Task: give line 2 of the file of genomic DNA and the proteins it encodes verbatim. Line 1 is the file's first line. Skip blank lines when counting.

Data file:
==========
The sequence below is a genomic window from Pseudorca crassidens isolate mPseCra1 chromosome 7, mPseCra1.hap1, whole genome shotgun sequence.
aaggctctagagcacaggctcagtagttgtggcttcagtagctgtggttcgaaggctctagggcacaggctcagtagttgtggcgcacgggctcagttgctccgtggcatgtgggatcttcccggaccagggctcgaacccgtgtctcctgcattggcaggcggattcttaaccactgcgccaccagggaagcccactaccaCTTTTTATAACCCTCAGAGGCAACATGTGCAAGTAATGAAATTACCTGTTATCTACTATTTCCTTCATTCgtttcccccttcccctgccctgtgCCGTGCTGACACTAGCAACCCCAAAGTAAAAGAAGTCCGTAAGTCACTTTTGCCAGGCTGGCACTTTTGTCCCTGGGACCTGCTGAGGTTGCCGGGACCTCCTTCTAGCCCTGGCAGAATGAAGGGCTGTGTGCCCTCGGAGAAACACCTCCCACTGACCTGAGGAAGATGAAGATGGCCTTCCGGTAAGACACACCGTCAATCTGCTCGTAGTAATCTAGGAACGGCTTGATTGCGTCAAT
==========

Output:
aaggctctagagcacaggctcagtagttgtggcttcagtagctgtggttcgaaggctctagggcacaggctcagtagttgtggcgcacgggctcagttgctccgtggcatgtgggatcttcccggaccagggctcgaacccgtgtctcctgcattggcaggcggattcttaaccactgcgccaccagggaagcccactaccaCTTTTTATAACCCTCAGAGGCAACATGTGCAAGTAATGAAATTACCTGTTATCTACTATTTCCTTCATTCgtttcccccttcccctgccctgtgCCGTGCTGACACTAGCAACCCCAAAGTAAAAGAAGTCCGTAAGTCACTTTTGCCAGGCTGGCACTTTTGTCCCTGGGACCTGCTGAGGTTGCCGGGACCTCCTTCTAGCCCTGGCAGAATGAAGGGCTGTGTGCCCTCGGAGAAACACCTCCCACTGACCTGAGGAAGATGAAGATGGCCTTCCGGTAAGACACACCGTCAATCTGCTCGTAGTAATCTAGGAACGGCTTGATTGCGTCAAT